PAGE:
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Reinterventions after percutaneous mitral commissurotomy during long-term follow-up, up to 20 years: the role of repeat percutaneous mitral commissurotomy

Valvular Heart Disease

Aims We analysed reinterventions performed during long-term follow-up after percutaneous mitral commissurotomy (PMC) with a particular focus on freedom from mitral surgery and late results of repeat PMC.

Methods and results
In 912 patients who had good immediate results of PMC (valve area ≥1.5 cm2 with mitral regurgitation ≤2/4), we analysed survival without reintervention (surgery or repeat PMC) and survival without surgery alone, with a follow-up up to 20 years. The median age was 48 years, and 251 patients (27%) had calcified valves. During a median follow-up of 12 years, 351 patients (38%) underwent a reintervention: surgery was performed in 266 (76%) patients and repeat PMC in 85 (24%). Cardiovascular survival without reintervention (surgery or repeat PMC) was 38 ± 2% at 20 years. When analysing cardiovascular survival without surgery, this rate increased to 46 ± 2% at 20 years. In the 504 patients aged <50 years at the time of their initial PMC, 20-year rates were 45 ± 3% for cardiovascular survival without reintervention and 57 ± 3% for cardiovascular survival without surgery. Of the 85 patients who underwent repeat PMC, cardiovascular survival without surgery was 60 ± 7% at 10 years.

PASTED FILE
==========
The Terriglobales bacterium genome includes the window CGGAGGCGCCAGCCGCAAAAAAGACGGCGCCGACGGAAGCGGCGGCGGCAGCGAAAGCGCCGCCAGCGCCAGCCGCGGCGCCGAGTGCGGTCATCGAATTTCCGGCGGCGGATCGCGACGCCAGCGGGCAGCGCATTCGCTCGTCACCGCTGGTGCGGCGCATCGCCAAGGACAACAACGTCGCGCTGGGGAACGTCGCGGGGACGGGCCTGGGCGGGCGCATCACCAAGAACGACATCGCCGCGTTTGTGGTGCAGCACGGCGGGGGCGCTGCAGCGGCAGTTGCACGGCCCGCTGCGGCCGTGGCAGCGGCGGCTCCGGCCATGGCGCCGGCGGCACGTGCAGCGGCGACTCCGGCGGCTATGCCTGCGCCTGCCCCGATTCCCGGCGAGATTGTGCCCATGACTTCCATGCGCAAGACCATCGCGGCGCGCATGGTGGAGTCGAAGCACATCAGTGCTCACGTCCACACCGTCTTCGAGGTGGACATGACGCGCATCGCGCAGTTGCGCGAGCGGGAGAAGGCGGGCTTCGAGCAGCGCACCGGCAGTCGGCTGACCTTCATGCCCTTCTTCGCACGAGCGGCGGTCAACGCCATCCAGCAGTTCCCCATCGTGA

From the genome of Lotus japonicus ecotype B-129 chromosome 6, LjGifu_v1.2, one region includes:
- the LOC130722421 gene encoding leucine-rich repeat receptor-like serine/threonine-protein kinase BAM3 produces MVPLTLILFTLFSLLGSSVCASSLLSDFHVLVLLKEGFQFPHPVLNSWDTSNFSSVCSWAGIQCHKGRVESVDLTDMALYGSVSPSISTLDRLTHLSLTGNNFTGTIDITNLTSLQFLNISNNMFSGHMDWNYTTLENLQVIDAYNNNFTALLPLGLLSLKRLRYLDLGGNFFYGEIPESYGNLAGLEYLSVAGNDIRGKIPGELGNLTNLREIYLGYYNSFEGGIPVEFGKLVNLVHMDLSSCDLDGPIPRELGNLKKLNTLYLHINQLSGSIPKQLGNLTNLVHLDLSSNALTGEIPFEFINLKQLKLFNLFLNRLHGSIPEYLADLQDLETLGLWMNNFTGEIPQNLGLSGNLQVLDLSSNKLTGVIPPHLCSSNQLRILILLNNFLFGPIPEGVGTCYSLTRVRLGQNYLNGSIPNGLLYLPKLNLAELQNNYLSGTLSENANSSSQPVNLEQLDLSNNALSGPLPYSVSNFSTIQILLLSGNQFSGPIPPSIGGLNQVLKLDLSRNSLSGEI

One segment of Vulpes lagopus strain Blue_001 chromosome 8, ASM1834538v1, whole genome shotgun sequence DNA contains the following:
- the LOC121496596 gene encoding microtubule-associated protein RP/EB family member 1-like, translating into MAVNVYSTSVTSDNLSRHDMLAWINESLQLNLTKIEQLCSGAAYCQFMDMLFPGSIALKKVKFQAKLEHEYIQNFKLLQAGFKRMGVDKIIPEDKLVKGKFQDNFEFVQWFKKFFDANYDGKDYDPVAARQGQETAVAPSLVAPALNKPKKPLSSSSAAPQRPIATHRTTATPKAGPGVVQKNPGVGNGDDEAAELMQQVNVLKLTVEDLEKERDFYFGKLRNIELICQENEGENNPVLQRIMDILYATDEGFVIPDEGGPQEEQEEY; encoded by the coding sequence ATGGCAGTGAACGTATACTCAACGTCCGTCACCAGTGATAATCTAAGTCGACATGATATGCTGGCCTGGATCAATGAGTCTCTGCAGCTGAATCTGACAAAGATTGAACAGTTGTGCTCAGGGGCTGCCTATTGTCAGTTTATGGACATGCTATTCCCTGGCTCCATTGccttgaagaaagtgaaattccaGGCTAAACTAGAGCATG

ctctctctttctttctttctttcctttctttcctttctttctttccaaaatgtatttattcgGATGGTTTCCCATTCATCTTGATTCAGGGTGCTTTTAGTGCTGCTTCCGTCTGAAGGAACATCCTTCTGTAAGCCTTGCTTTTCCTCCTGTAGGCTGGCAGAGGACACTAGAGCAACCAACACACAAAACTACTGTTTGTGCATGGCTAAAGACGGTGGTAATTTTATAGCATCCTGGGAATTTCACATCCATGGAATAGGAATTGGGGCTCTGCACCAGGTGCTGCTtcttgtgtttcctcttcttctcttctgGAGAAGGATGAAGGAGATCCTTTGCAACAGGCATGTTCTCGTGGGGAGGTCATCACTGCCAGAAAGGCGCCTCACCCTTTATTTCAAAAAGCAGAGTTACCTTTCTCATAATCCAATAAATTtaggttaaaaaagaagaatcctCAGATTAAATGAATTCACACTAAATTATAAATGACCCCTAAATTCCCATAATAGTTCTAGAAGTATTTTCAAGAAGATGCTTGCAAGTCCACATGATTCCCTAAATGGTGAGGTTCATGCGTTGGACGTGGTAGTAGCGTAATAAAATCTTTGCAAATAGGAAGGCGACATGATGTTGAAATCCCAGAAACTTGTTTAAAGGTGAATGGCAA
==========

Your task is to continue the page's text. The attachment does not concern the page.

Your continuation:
After successful PMC, reintervention is frequently needed. However, almost half of the patients remained free from surgery at 20 years. Repeat PMC was performed in one out of four cases of reintervention in this study, thereby allowing for postponement of surgery in a substantial number of patients.

Notes to editor

Eur Heart J (2013) 34 (25): 1923-1930
The content of this article reflects the personal opinion of the author/s and is not necessarily the official position of the European Society of Cardiology.